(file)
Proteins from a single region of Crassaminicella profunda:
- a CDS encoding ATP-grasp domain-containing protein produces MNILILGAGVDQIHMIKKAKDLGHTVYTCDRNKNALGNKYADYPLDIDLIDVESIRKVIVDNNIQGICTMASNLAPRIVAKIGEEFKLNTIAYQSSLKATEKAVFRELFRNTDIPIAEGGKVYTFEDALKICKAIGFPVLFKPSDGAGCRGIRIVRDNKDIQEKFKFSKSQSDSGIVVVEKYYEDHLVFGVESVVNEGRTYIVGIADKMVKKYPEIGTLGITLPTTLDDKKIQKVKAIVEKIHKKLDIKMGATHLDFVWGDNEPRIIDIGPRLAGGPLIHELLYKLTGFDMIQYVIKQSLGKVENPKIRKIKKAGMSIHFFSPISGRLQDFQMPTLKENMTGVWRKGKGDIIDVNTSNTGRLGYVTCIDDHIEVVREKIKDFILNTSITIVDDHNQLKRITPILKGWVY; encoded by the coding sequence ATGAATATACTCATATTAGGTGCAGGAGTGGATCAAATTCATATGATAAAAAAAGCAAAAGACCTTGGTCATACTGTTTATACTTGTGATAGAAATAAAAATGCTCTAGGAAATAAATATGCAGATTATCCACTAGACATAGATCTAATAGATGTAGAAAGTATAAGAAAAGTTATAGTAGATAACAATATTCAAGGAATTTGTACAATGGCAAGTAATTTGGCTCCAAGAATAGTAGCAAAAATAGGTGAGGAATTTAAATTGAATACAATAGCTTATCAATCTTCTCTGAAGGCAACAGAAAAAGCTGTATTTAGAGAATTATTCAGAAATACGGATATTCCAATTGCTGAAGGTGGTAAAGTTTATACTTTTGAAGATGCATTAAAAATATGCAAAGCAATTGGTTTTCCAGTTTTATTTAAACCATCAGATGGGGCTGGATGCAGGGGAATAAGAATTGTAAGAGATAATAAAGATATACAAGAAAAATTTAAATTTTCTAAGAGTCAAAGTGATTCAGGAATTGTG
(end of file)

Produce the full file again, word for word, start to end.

Proteins from a single region of Crassaminicella profunda:
- a CDS encoding ATP-grasp domain-containing protein produces MNILILGAGVDQIHMIKKAKDLGHTVYTCDRNKNALGNKYADYPLDIDLIDVESIRKVIVDNNIQGICTMASNLAPRIVAKIGEEFKLNTIAYQSSLKATEKAVFRELFRNTDIPIAEGGKVYTFEDALKICKAIGFPVLFKPSDGAGCRGIRIVRDNKDIQEKFKFSKSQSDSGIVVVEKYYEDHLVFGVESVVNEGRTYIVGIADKMVKKYPEIGTLGITLPTTLDDKKIQKVKAIVEKIHKKLDIKMGATHLDFVWGDNEPRIIDIGPRLAGGPLIHELLYKLTGFDMIQYVIKQSLGKVENPKIRKIKKAGMSIHFFSPISGRLQDFQMPTLKENMTGVWRKGKGDIIDVNTSNTGRLGYVTCIDDHIEVVREKIKDFILNTSITIVDDHNQLKRITPILKGWVY; encoded by the coding sequence ATGAATATACTCATATTAGGTGCAGGAGTGGATCAAATTCATATGATAAAAAAAGCAAAAGACCTTGGTCATACTGTTTATACTTGTGATAGAAATAAAAATGCTCTAGGAAATAAATATGCAGATTATCCACTAGACATAGATCTAATAGATGTAGAAAGTATAAGAAAAGTTATAGTAGATAACAATATTCAAGGAATTTGTACAATGGCAAGTAATTTGGCTCCAAGAATAGTAGCAAAAATAGGTGAGGAATTTAAATTGAATACAATAGCTTATCAATCTTCTCTGAAGGCAACAGAAAAAGCTGTATTTAGAGAATTATTCAGAAATACGGATATTCCAATTGCTGAAGGTGGTAAAGTTTATACTTTTGAAGATGCATTAAAAATATGCAAAGCAATTGGTTTTCCAGTTTTATTTAAACCATCAGATGGGGCTGGATGCAGGGGAATAAGAATTGTAAGAGATAATAAAGATATACAAGAAAAATTTAAATTTTCTAAGAGTCAAAGTGATTCAGGAATTGTG